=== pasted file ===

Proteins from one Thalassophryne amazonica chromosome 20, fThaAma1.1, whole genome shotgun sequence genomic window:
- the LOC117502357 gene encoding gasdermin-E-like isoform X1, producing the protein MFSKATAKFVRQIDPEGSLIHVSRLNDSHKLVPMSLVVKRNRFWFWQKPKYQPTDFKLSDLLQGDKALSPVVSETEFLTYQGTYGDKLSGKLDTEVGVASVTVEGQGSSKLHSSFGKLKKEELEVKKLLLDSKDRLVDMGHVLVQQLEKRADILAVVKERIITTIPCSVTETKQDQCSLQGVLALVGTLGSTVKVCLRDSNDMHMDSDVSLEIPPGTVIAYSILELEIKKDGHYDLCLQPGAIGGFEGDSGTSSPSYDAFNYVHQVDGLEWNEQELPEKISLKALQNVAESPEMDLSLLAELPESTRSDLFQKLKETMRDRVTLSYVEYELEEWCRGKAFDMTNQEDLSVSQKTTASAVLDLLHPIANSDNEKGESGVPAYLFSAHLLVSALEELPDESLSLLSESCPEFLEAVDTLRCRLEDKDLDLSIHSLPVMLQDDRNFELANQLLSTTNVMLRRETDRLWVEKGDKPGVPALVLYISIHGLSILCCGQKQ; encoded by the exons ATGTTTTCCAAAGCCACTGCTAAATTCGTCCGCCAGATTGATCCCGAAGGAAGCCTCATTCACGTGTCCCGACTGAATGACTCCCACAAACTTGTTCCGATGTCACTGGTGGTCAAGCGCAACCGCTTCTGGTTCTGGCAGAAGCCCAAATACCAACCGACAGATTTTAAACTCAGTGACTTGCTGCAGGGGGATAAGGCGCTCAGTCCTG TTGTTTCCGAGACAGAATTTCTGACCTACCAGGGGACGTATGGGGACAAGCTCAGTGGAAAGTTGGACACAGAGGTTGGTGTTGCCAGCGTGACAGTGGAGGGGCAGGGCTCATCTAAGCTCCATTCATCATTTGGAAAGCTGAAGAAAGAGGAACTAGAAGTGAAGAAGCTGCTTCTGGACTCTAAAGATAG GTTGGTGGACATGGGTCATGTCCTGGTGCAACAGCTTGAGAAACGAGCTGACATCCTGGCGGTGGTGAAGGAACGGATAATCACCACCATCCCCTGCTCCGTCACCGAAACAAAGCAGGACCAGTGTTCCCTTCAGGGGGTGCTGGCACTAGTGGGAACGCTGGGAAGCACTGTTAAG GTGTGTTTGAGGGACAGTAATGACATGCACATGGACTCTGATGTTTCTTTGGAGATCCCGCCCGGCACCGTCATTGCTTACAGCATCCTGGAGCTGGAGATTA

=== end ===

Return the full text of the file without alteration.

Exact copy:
Proteins from one Thalassophryne amazonica chromosome 20, fThaAma1.1, whole genome shotgun sequence genomic window:
- the LOC117502357 gene encoding gasdermin-E-like isoform X1, producing the protein MFSKATAKFVRQIDPEGSLIHVSRLNDSHKLVPMSLVVKRNRFWFWQKPKYQPTDFKLSDLLQGDKALSPVVSETEFLTYQGTYGDKLSGKLDTEVGVASVTVEGQGSSKLHSSFGKLKKEELEVKKLLLDSKDRLVDMGHVLVQQLEKRADILAVVKERIITTIPCSVTETKQDQCSLQGVLALVGTLGSTVKVCLRDSNDMHMDSDVSLEIPPGTVIAYSILELEIKKDGHYDLCLQPGAIGGFEGDSGTSSPSYDAFNYVHQVDGLEWNEQELPEKISLKALQNVAESPEMDLSLLAELPESTRSDLFQKLKETMRDRVTLSYVEYELEEWCRGKAFDMTNQEDLSVSQKTTASAVLDLLHPIANSDNEKGESGVPAYLFSAHLLVSALEELPDESLSLLSESCPEFLEAVDTLRCRLEDKDLDLSIHSLPVMLQDDRNFELANQLLSTTNVMLRRETDRLWVEKGDKPGVPALVLYISIHGLSILCCGQKQ; encoded by the exons ATGTTTTCCAAAGCCACTGCTAAATTCGTCCGCCAGATTGATCCCGAAGGAAGCCTCATTCACGTGTCCCGACTGAATGACTCCCACAAACTTGTTCCGATGTCACTGGTGGTCAAGCGCAACCGCTTCTGGTTCTGGCAGAAGCCCAAATACCAACCGACAGATTTTAAACTCAGTGACTTGCTGCAGGGGGATAAGGCGCTCAGTCCTG TTGTTTCCGAGACAGAATTTCTGACCTACCAGGGGACGTATGGGGACAAGCTCAGTGGAAAGTTGGACACAGAGGTTGGTGTTGCCAGCGTGACAGTGGAGGGGCAGGGCTCATCTAAGCTCCATTCATCATTTGGAAAGCTGAAGAAAGAGGAACTAGAAGTGAAGAAGCTGCTTCTGGACTCTAAAGATAG GTTGGTGGACATGGGTCATGTCCTGGTGCAACAGCTTGAGAAACGAGCTGACATCCTGGCGGTGGTGAAGGAACGGATAATCACCACCATCCCCTGCTCCGTCACCGAAACAAAGCAGGACCAGTGTTCCCTTCAGGGGGTGCTGGCACTAGTGGGAACGCTGGGAAGCACTGTTAAG GTGTGTTTGAGGGACAGTAATGACATGCACATGGACTCTGATGTTTCTTTGGAGATCCCGCCCGGCACCGTCATTGCTTACAGCATCCTGGAGCTGGAGATTA